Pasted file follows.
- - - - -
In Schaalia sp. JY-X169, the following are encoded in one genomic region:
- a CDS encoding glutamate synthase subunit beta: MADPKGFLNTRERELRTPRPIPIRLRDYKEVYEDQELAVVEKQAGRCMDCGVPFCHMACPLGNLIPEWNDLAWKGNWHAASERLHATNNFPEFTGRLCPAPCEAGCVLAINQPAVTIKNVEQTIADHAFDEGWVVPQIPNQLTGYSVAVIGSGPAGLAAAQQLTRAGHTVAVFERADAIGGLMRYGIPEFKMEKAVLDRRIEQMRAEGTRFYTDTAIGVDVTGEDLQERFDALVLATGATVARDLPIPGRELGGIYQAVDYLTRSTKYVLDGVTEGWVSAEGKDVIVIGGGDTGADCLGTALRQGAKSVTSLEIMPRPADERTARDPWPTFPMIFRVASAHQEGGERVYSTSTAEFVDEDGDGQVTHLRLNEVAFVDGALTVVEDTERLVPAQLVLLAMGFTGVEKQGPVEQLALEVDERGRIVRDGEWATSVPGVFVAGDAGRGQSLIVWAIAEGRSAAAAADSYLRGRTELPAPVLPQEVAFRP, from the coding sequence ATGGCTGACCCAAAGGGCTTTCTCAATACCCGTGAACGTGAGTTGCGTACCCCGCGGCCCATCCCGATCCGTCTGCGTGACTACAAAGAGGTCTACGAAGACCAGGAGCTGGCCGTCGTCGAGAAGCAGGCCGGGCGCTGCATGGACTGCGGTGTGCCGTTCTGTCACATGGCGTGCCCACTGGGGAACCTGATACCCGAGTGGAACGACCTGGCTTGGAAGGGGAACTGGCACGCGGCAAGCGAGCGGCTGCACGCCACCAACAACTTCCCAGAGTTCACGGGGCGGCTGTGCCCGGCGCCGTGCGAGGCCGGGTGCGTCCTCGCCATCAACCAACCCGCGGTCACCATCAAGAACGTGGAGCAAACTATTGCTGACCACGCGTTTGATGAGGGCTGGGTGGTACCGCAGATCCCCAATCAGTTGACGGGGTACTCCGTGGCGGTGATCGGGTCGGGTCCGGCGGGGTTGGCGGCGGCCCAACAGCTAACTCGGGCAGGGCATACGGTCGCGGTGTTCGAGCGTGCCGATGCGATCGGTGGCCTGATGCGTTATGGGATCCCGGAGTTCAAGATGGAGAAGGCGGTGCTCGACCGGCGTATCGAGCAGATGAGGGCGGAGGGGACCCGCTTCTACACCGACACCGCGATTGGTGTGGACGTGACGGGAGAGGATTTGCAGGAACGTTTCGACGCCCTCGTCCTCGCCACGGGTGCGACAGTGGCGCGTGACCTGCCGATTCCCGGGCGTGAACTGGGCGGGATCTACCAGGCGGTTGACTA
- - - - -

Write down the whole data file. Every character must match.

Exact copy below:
In Schaalia sp. JY-X169, the following are encoded in one genomic region:
- a CDS encoding glutamate synthase subunit beta: MADPKGFLNTRERELRTPRPIPIRLRDYKEVYEDQELAVVEKQAGRCMDCGVPFCHMACPLGNLIPEWNDLAWKGNWHAASERLHATNNFPEFTGRLCPAPCEAGCVLAINQPAVTIKNVEQTIADHAFDEGWVVPQIPNQLTGYSVAVIGSGPAGLAAAQQLTRAGHTVAVFERADAIGGLMRYGIPEFKMEKAVLDRRIEQMRAEGTRFYTDTAIGVDVTGEDLQERFDALVLATGATVARDLPIPGRELGGIYQAVDYLTRSTKYVLDGVTEGWVSAEGKDVIVIGGGDTGADCLGTALRQGAKSVTSLEIMPRPADERTARDPWPTFPMIFRVASAHQEGGERVYSTSTAEFVDEDGDGQVTHLRLNEVAFVDGALTVVEDTERLVPAQLVLLAMGFTGVEKQGPVEQLALEVDERGRIVRDGEWATSVPGVFVAGDAGRGQSLIVWAIAEGRSAAAAADSYLRGRTELPAPVLPQEVAFRP, from the coding sequence ATGGCTGACCCAAAGGGCTTTCTCAATACCCGTGAACGTGAGTTGCGTACCCCGCGGCCCATCCCGATCCGTCTGCGTGACTACAAAGAGGTCTACGAAGACCAGGAGCTGGCCGTCGTCGAGAAGCAGGCCGGGCGCTGCATGGACTGCGGTGTGCCGTTCTGTCACATGGCGTGCCCACTGGGGAACCTGATACCCGAGTGGAACGACCTGGCTTGGAAGGGGAACTGGCACGCGGCAAGCGAGCGGCTGCACGCCACCAACAACTTCCCAGAGTTCACGGGGCGGCTGTGCCCGGCGCCGTGCGAGGCCGGGTGCGTCCTCGCCATCAACCAACCCGCGGTCACCATCAAGAACGTGGAGCAAACTATTGCTGACCACGCGTTTGATGAGGGCTGGGTGGTACCGCAGATCCCCAATCAGTTGACGGGGTACTCCGTGGCGGTGATCGGGTCGGGTCCGGCGGGGTTGGCGGCGGCCCAACAGCTAACTCGGGCAGGGCATACGGTCGCGGTGTTCGAGCGTGCCGATGCGATCGGTGGCCTGATGCGTTATGGGATCCCGGAGTTCAAGATGGAGAAGGCGGTGCTCGACCGGCGTATCGAGCAGATGAGGGCGGAGGGGACCCGCTTCTACACCGACACCGCGATTGGTGTGGACGTGACGGGAGAGGATTTGCAGGAACGTTTCGACGCCCTCGTCCTCGCCACGGGTGCGACAGTGGCGCGTGACCTGCCGATTCCCGGGCGTGAACTGGGCGGGATCTACCAGGCGGTTGACTA